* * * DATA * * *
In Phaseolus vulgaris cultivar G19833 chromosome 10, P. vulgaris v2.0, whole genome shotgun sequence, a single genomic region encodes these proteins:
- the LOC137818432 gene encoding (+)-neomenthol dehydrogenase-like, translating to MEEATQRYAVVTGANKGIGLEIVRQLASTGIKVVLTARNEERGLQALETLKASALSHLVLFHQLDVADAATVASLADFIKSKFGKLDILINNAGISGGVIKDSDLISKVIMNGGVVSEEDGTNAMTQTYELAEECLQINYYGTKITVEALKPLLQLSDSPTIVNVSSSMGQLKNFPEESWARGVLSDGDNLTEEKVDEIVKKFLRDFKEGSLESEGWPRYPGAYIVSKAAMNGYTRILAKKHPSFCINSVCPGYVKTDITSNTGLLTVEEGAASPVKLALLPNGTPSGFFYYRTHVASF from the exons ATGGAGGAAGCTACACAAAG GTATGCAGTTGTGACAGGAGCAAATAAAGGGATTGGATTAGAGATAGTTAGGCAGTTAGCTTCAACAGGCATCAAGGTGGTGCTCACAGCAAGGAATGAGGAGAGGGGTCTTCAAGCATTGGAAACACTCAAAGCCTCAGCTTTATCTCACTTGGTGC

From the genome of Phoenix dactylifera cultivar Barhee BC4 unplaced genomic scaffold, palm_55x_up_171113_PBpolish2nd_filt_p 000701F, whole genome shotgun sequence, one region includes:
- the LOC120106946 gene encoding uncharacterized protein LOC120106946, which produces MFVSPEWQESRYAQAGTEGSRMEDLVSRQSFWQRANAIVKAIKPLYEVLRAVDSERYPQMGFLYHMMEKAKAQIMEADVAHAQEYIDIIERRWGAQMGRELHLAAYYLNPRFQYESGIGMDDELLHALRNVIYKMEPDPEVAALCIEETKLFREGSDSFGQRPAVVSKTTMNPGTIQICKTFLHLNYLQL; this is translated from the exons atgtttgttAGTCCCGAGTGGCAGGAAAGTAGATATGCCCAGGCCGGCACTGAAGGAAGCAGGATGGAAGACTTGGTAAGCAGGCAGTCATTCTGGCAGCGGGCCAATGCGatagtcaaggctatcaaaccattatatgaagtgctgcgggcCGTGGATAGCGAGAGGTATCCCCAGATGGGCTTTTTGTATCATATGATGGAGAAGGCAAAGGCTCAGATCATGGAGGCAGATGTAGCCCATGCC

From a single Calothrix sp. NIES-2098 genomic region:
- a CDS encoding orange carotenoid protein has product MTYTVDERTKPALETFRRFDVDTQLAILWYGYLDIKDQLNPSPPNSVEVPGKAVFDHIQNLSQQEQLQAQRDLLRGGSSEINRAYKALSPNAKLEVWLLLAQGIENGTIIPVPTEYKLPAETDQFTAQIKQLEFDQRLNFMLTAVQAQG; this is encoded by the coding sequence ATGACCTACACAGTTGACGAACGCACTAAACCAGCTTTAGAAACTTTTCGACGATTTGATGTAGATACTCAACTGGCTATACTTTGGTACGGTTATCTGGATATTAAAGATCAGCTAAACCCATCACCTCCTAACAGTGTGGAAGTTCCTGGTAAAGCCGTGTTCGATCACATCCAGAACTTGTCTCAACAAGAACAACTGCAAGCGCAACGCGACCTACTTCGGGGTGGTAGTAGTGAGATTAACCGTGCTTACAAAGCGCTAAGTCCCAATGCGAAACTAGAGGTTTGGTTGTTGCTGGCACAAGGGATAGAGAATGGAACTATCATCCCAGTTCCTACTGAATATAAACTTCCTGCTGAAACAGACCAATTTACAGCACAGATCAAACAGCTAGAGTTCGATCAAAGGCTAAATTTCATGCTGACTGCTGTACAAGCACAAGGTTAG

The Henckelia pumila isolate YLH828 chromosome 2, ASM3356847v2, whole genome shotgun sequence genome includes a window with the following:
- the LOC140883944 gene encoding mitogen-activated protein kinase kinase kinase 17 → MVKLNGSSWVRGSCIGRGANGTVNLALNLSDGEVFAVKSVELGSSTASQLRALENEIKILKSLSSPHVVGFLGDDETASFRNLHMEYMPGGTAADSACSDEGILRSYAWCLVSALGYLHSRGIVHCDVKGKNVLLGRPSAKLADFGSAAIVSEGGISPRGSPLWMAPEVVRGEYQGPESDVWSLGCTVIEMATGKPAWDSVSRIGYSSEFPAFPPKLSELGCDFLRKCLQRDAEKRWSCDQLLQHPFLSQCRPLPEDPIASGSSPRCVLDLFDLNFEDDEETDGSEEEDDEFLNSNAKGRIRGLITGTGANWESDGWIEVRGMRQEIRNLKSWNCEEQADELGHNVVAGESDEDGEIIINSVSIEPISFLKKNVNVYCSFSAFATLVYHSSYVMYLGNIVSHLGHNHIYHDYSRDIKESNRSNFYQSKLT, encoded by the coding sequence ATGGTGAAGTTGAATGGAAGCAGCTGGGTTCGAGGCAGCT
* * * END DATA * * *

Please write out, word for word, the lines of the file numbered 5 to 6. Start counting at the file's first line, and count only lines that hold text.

From a single Calothrix sp. NIES-2098 genomic region:
- a CDS encoding orange carotenoid protein has product MTYTVDERTKPALETFRRFDVDTQLAILWYGYLDIKDQLNPSPPNSVEVPGKAVFDHIQNLSQQEQLQAQRDLLRGGSSEINRAYKALSPNAKLEVWLLLAQGIENGTIIPVPTEYKLPAETDQFTAQIKQLEFDQRLNFMLTAVQAQG; this is encoded by the coding sequence ATGACCTACACAGTTGACGAACGCACTAAACCAGCTTTAGAAACTTTTCGACGATTTGATGTAGATACTCAACTGGCTATACTTTGGTACGGTTATCTGGATATTAAAGATCAGCTAAACCCATCACCTCCTAACAGTGTGGAAGTTCCTGGTAAAGCCGTGTTCGATCACATCCAGAACTTGTCTCAACAAGAACAACTGCAAGCGCAACGCGACCTACTTCGGGGTGGTAGTAGTGAGATTAACCGTGCTTACAAAGCGCTAAGTCCCAATGCGAAACTAGAGGTTTGGTTGTTGCTGGCACAAGGGATAGAGAATGGAACTATCATCCCAGTTCCTACTGAATATAAACTTCCTGCTGAAACAGACCAATTTACAGCACAGATCAAACAGCTAGAGTTCGATCAAAGGCTAAATTTCATGCTGACTGCTGTACAAGCACAAGGTTAG